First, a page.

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Rapid source characterization of the Maule earthquake using Prompt Elasto-Gravity Signals
  • +3
  • Gabriela Arias Mendez,
  • Quentin Bletery,
  • Andrea Licciardi,
  • Kévin Juhel,
  • Jean-Paul Ampuero,
  • Bertrand Rouet-Leduc
Gabriela Arias Mendez

Corresponding Author:arias@geoazur.unice.fr

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Quentin Bletery
Université Côte d'Azur, IRD, CNRS, Observatoire de la Côte d'Azur, Geoazur
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Andrea Licciardi
Université Côte d'Azur
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Kévin Juhel
Institut De Physique Du Globe De Paris, AstroParticule et Cosmologie, Université Sorbonne Paris Cité
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Jean-Paul Ampuero
Institut de Recherche pour le Développement
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Bertrand Rouet-Leduc
University of Kyoto
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The recently identified Prompt Elasto-Gravity Signals (PEGS), generated by large earthquakes, propagate at the speed of light and are sensitive to the earthquake magnitude and focal mechanism. These characteristics make PEGS potentially very advantageous for earthquake and tsunami early warning. PEGS-based early warning does not suffer from the saturation of magnitude estimations problem that P-wave based early warning algorithms have, and could be faster than Global Navigation Satellite Systems (GNSS)-based systems while not requiring a priori assumptions on slip distribution. We use a deep learning model called PEGSNet to track the temporal evolution of the magnitude of the 2010 $\textrm{M}_{\textrm{w}}$ 8.8 Maule, Chile earthquake. The model is a Convolutional Neural Network (CNN) trained on a database of synthetic PEGS – simulated for an exhaustive set of possible earthquakes distributed along the Chilean subduction zone – augmented with empirical noise. The approach is multi-station and leverages the information recorded by the seismic network to estimate as fast as possible the magnitude and location of an ongoing earthquake. Our results indicate that PEGSNet could have estimated that the magnitude of the Maule earthquake was above 8.7, 90 seconds after origin time. Our offline simulations using real data and noise recordings further support the instantaneous tracking of the source time function of the earthquake and show that deploying seismic stations in optimal locations could improve the performance of the algorithm.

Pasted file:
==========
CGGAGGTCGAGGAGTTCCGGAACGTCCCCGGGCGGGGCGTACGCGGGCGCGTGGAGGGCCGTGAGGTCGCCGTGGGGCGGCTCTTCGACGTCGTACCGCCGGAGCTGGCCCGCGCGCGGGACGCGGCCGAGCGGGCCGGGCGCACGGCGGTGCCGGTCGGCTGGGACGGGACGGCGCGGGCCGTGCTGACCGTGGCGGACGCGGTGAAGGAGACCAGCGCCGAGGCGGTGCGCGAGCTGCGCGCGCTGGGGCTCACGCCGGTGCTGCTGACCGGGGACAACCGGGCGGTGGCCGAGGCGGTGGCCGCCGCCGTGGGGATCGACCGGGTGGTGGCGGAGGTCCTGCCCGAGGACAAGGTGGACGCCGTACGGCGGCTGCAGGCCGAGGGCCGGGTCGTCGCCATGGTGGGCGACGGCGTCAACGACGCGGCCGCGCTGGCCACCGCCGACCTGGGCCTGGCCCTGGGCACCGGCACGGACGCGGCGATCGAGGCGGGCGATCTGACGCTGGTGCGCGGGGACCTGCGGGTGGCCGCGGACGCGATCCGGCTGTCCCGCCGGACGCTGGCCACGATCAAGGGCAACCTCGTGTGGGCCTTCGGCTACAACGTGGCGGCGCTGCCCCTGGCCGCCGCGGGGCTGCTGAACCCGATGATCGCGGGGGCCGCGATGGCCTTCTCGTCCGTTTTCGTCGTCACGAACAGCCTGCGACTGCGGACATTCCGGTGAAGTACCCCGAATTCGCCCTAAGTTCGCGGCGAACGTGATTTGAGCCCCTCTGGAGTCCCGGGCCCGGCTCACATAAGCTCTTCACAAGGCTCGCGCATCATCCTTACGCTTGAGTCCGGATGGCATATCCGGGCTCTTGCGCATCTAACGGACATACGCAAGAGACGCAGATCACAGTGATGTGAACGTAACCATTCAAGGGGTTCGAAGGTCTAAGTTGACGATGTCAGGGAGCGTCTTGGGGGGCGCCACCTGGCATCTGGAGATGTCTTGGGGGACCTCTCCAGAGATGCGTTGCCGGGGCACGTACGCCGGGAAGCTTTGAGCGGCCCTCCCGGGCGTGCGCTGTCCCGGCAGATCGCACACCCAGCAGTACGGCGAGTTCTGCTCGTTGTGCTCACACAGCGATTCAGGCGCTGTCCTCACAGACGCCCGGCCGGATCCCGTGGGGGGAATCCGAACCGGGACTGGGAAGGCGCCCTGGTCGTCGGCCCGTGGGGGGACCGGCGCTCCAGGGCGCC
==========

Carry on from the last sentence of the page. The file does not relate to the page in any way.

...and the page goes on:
23 Feb 2023Submitted to ESS Open Archive
27 Feb 2023Published in ESS Open Archive